My husband and I walked forward with the boys to each pick a flower to place upon the urn vault. Lavender and pink carnations, peach roses and red roses, and maybe other flowers sat waiting for us to choose. I went with a red rose. I can’t quite recall what the three others in my four-person family unit chose, because the tears clouded my vision. As we walked back, my husband handed me a clean tissue, taking the sopping wet one from my hand. He did this two more times during the short service; he took such good care of me.

People then took time to say a word or twenty about my beloved Grandparents. I listened to their stories; some I’d heard before, some felt new in the moment. I listened and clutched my boys to my sides and let the tears slip down my hot cheeks. My grand plan, knowing of this day for an entire year, was to write something beautiful to read at the service. But I couldn’t. I can’t find the words—still—to explain what my Papau and my Gram meant to me. I’ve tried, over and over, and it all comes up short. I still feel a little lost without them. I still try to call Grandma to ask her questions about curtains or dresses. No one has hugged me like my Grandpa used to hug me, the way he used to wrap both arms around me and lift me up off the ground while kissing the top of my head.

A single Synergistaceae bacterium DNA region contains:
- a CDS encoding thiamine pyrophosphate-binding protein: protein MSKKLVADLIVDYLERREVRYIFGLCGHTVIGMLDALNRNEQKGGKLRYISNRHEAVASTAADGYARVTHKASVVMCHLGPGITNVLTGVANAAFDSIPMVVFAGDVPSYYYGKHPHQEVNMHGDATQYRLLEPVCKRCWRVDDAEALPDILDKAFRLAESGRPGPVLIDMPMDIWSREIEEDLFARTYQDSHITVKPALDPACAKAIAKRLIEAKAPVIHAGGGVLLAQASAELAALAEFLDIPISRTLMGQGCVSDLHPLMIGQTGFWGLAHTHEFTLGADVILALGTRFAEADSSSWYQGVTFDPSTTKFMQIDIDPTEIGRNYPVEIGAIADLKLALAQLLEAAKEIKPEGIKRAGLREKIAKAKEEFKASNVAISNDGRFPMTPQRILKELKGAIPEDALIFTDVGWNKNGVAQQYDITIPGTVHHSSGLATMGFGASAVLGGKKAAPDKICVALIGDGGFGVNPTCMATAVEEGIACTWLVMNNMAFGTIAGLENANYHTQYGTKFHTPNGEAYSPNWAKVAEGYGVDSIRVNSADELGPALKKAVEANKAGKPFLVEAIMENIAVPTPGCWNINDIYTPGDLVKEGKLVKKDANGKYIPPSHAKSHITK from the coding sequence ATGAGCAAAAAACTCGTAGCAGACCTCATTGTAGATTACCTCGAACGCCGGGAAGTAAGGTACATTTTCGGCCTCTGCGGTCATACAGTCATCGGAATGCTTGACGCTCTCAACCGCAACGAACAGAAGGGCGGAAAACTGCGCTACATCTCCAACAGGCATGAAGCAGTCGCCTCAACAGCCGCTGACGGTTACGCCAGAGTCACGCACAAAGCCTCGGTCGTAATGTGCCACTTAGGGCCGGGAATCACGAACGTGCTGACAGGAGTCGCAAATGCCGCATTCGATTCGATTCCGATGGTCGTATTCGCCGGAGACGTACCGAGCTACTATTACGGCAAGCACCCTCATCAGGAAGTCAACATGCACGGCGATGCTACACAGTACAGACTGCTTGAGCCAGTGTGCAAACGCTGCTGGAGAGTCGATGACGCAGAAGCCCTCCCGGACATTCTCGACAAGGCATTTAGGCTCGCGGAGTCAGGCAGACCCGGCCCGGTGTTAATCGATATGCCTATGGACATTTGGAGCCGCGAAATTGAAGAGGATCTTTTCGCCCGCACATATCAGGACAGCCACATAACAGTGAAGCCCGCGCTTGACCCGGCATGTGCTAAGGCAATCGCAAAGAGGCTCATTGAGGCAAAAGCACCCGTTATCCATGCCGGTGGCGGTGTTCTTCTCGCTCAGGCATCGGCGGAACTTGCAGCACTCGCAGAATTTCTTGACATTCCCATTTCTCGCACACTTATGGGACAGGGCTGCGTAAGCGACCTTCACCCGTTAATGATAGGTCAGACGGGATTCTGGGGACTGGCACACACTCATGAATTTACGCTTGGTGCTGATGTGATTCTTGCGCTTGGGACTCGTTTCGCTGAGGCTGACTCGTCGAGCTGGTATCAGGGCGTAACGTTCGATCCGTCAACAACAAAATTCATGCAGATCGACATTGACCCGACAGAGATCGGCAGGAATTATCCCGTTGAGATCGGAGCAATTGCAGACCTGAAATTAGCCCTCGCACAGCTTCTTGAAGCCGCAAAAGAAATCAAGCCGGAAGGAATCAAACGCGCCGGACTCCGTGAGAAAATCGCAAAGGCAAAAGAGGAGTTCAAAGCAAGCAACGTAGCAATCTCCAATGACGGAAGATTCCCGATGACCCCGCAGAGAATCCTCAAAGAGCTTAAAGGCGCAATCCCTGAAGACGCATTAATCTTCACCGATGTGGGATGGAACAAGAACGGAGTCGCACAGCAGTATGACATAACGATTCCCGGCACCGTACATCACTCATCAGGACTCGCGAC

And so when my Dad made eye contact with me after nearly everyone else spoke, I shook my head silently. The only grandchild who didn’t speak, I feel like I let my Dad down. It’s not that I didn’t have anything to say; I will forever and always have too much to say about my paternal Grandparents, their love, and the way they helped shaped not just my childhood but my life.